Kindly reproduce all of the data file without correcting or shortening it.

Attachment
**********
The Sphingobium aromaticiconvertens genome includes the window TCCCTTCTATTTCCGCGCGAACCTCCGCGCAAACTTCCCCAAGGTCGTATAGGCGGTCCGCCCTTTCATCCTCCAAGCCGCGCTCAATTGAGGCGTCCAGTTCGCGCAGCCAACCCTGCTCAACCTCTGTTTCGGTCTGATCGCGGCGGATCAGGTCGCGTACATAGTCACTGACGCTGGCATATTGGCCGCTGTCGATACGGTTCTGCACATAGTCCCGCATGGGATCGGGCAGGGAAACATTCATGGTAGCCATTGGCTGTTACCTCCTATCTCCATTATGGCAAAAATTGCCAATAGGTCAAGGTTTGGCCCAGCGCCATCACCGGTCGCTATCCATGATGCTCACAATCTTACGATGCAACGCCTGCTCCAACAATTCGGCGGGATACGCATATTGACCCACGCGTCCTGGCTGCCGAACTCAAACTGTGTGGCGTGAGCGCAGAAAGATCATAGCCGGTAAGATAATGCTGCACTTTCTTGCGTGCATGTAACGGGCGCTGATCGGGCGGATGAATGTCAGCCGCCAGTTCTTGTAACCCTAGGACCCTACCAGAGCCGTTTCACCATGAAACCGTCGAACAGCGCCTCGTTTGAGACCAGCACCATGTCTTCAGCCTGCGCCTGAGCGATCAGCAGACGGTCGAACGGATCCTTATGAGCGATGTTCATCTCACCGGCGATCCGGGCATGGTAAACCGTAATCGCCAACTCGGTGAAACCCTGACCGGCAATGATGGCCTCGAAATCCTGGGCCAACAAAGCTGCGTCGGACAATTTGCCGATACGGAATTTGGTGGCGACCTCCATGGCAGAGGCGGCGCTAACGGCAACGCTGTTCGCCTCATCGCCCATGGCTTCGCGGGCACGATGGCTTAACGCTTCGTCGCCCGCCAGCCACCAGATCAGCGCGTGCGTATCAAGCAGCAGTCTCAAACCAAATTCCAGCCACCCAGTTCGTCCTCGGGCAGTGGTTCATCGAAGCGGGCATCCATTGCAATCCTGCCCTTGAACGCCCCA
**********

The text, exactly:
The Sphingobium aromaticiconvertens genome includes the window TCCCTTCTATTTCCGCGCGAACCTCCGCGCAAACTTCCCCAAGGTCGTATAGGCGGTCCGCCCTTTCATCCTCCAAGCCGCGCTCAATTGAGGCGTCCAGTTCGCGCAGCCAACCCTGCTCAACCTCTGTTTCGGTCTGATCGCGGCGGATCAGGTCGCGTACATAGTCACTGACGCTGGCATATTGGCCGCTGTCGATACGGTTCTGCACATAGTCCCGCATGGGATCGGGCAGGGAAACATTCATGGTAGCCATTGGCTGTTACCTCCTATCTCCATTATGGCAAAAATTGCCAATAGGTCAAGGTTTGGCCCAGCGCCATCACCGGTCGCTATCCATGATGCTCACAATCTTACGATGCAACGCCTGCTCCAACAATTCGGCGGGATACGCATATTGACCCACGCGTCCTGGCTGCCGAACTCAAACTGTGTGGCGTGAGCGCAGAAAGATCATAGCCGGTAAGATAATGCTGCACTTTCTTGCGTGCATGTAACGGGCGCTGATCGGGCGGATGAATGTCAGCCGCCAGTTCTTGTAACCCTAGGACCCTACCAGAGCCGTTTCACCATGAAACCGTCGAACAGCGCCTCGTTTGAGACCAGCACCATGTCTTCAGCCTGCGCCTGAGCGATCAGCAGACGGTCGAACGGATCCTTATGAGCGATGTTCATCTCACCGGCGATCCGGGCATGGTAAACCGTAATCGCCAACTCGGTGAAACCCTGACCGGCAATGATGGCCTCGAAATCCTGGGCCAACAAAGCTGCGTCGGACAATTTGCCGATACGGAATTTGGTGGCGACCTCCATGGCAGAGGCGGCGCTAACGGCAACGCTGTTCGCCTCATCGCCCATGGCTTCGCGGGCACGATGGCTTAACGCTTCGTCGCCCGCCAGCCACCAGATCAGCGCGTGCGTATCAAGCAGCAGTCTCAAACCAAATTCCAGCCACCCAGTTCGTCCTCGGGCAGTGGTTCATCGAAGCGGGCATCCATTGCAATCCTGCCCTTGAACGCCCCA